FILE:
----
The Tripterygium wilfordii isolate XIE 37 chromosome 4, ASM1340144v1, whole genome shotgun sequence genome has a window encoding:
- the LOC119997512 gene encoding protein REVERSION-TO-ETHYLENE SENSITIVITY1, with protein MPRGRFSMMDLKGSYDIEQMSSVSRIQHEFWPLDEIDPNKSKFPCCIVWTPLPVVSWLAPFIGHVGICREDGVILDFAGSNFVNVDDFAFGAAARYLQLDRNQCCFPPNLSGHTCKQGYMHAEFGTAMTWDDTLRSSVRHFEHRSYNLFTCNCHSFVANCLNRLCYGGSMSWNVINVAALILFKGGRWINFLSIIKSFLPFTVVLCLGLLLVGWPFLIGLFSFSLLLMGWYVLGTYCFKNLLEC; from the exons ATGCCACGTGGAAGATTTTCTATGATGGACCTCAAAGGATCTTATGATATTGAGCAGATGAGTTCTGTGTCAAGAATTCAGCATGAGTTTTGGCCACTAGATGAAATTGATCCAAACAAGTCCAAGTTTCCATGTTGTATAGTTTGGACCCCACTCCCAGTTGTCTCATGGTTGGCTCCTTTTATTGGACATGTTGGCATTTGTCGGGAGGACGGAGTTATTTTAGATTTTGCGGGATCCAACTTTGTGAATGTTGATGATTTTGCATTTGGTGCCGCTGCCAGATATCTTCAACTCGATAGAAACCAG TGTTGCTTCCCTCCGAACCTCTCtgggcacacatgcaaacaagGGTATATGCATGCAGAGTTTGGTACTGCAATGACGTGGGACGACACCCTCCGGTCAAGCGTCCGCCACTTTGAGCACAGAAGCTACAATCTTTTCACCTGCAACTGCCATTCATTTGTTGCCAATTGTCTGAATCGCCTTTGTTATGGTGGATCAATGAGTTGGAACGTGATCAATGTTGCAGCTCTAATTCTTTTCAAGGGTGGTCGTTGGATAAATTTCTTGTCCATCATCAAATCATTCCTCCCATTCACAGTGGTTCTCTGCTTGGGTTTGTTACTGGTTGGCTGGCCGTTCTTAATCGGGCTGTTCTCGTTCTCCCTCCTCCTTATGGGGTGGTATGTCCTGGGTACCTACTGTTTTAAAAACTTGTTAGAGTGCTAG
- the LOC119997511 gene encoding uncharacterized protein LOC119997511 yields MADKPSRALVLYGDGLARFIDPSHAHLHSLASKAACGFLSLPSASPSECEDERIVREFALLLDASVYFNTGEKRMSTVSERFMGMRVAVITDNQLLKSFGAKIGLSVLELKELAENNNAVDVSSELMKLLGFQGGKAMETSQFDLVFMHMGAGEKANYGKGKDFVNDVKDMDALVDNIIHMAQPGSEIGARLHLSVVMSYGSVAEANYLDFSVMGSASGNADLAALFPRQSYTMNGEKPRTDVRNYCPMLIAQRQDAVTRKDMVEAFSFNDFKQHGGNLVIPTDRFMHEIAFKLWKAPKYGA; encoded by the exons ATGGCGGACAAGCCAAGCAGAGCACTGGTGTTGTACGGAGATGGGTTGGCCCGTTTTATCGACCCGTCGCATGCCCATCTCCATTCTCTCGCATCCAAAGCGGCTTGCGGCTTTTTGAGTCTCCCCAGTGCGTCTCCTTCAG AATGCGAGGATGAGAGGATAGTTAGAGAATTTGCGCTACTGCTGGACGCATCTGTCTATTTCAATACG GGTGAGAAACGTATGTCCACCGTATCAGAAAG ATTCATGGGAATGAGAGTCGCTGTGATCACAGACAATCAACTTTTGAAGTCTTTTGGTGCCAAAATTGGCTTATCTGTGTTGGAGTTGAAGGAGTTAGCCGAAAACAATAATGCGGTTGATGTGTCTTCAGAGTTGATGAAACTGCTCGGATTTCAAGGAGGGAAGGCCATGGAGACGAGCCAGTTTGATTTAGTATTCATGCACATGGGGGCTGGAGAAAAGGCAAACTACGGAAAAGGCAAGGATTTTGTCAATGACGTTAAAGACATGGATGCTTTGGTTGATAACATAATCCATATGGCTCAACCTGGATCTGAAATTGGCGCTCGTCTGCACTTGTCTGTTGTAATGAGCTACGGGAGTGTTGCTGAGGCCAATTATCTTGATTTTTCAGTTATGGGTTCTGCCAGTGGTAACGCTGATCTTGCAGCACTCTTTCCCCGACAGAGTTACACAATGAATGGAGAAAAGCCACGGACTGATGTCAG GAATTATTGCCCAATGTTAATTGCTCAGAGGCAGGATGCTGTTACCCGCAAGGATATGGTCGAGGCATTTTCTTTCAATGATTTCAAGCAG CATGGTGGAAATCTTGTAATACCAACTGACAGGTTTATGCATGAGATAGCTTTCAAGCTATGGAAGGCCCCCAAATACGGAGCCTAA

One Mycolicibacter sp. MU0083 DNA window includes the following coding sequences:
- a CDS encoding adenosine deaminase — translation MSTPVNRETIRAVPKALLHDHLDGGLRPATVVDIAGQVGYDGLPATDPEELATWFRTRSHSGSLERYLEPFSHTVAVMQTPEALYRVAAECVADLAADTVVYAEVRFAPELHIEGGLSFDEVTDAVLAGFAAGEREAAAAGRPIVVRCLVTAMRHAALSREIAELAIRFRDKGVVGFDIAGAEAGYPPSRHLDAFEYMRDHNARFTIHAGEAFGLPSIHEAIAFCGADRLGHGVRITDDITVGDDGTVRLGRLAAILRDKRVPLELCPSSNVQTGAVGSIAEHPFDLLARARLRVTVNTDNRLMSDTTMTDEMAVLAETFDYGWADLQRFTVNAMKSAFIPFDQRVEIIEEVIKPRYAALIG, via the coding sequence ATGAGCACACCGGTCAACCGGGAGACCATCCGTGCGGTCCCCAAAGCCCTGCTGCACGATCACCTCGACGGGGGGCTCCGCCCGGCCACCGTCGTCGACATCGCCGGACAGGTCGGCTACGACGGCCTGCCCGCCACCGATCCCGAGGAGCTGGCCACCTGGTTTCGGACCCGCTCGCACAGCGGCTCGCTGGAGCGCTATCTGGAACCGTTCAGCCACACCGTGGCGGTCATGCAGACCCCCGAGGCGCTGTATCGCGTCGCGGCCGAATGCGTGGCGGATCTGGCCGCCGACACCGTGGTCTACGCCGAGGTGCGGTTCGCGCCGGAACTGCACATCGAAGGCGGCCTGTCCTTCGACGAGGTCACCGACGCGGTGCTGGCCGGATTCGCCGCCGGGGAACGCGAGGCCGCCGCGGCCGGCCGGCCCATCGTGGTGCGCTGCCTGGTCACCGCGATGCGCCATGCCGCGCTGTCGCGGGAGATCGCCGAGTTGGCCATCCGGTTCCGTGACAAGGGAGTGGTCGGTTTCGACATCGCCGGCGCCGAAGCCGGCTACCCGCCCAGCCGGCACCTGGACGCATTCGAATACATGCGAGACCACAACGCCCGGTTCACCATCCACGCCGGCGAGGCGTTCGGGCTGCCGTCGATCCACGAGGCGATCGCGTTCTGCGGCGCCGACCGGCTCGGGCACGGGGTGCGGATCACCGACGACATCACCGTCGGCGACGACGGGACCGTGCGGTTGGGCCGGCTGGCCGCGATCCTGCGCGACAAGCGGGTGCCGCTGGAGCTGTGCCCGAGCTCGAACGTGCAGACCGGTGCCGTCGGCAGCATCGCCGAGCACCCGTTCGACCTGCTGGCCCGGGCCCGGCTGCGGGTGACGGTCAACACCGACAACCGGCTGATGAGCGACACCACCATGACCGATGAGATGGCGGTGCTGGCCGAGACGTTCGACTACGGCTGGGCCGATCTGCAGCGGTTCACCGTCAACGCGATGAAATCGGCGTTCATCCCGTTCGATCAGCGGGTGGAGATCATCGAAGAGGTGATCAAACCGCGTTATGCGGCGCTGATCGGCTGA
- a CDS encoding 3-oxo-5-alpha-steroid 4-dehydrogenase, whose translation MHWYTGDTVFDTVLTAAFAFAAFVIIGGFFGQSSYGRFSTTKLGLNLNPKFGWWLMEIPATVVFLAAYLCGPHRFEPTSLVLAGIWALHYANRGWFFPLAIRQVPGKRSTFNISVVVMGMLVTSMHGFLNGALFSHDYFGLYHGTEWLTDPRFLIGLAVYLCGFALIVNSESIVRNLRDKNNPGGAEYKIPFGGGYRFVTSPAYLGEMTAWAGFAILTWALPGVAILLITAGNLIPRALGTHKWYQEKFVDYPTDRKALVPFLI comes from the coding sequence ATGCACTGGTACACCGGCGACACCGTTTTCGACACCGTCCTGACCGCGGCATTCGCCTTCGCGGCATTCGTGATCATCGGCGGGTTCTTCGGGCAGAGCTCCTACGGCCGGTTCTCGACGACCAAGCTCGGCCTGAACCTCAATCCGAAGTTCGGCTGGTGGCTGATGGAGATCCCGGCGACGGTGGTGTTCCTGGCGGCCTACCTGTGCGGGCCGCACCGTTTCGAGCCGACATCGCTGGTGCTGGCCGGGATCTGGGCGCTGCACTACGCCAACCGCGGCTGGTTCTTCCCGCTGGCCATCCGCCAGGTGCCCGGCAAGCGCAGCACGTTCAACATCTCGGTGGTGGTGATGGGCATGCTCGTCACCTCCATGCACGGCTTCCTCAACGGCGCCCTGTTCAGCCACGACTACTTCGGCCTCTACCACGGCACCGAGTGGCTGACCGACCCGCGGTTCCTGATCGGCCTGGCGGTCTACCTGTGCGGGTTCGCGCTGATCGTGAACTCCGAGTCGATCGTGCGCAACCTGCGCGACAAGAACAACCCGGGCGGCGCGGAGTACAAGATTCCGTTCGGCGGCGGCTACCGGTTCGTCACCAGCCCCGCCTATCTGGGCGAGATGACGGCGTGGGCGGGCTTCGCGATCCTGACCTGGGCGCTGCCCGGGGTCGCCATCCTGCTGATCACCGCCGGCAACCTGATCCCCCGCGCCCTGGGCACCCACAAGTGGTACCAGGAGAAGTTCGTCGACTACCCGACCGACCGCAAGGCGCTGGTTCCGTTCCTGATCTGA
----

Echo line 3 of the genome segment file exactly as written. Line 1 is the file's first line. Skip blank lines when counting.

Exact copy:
- the LOC119997511 gene encoding uncharacterized protein LOC119997511 yields MADKPSRALVLYGDGLARFIDPSHAHLHSLASKAACGFLSLPSASPSECEDERIVREFALLLDASVYFNTGEKRMSTVSERFMGMRVAVITDNQLLKSFGAKIGLSVLELKELAENNNAVDVSSELMKLLGFQGGKAMETSQFDLVFMHMGAGEKANYGKGKDFVNDVKDMDALVDNIIHMAQPGSEIGARLHLSVVMSYGSVAEANYLDFSVMGSASGNADLAALFPRQSYTMNGEKPRTDVRNYCPMLIAQRQDAVTRKDMVEAFSFNDFKQHGGNLVIPTDRFMHEIAFKLWKAPKYGA; encoded by the exons ATGGCGGACAAGCCAAGCAGAGCACTGGTGTTGTACGGAGATGGGTTGGCCCGTTTTATCGACCCGTCGCATGCCCATCTCCATTCTCTCGCATCCAAAGCGGCTTGCGGCTTTTTGAGTCTCCCCAGTGCGTCTCCTTCAG AATGCGAGGATGAGAGGATAGTTAGAGAATTTGCGCTACTGCTGGACGCATCTGTCTATTTCAATACG GGTGAGAAACGTATGTCCACCGTATCAGAAAG ATTCATGGGAATGAGAGTCGCTGTGATCACAGACAATCAACTTTTGAAGTCTTTTGGTGCCAAAATTGGCTTATCTGTGTTGGAGTTGAAGGAGTTAGCCGAAAACAATAATGCGGTTGATGTGTCTTCAGAGTTGATGAAACTGCTCGGATTTCAAGGAGGGAAGGCCATGGAGACGAGCCAGTTTGATTTAGTATTCATGCACATGGGGGCTGGAGAAAAGGCAAACTACGGAAAAGGCAAGGATTTTGTCAATGACGTTAAAGACATGGATGCTTTGGTTGATAACATAATCCATATGGCTCAACCTGGATCTGAAATTGGCGCTCGTCTGCACTTGTCTGTTGTAATGAGCTACGGGAGTGTTGCTGAGGCCAATTATCTTGATTTTTCAGTTATGGGTTCTGCCAGTGGTAACGCTGATCTTGCAGCACTCTTTCCCCGACAGAGTTACACAATGAATGGAGAAAAGCCACGGACTGATGTCAG GAATTATTGCCCAATGTTAATTGCTCAGAGGCAGGATGCTGTTACCCGCAAGGATATGGTCGAGGCATTTTCTTTCAATGATTTCAAGCAG CATGGTGGAAATCTTGTAATACCAACTGACAGGTTTATGCATGAGATAGCTTTCAAGCTATGGAAGGCCCCCAAATACGGAGCCTAA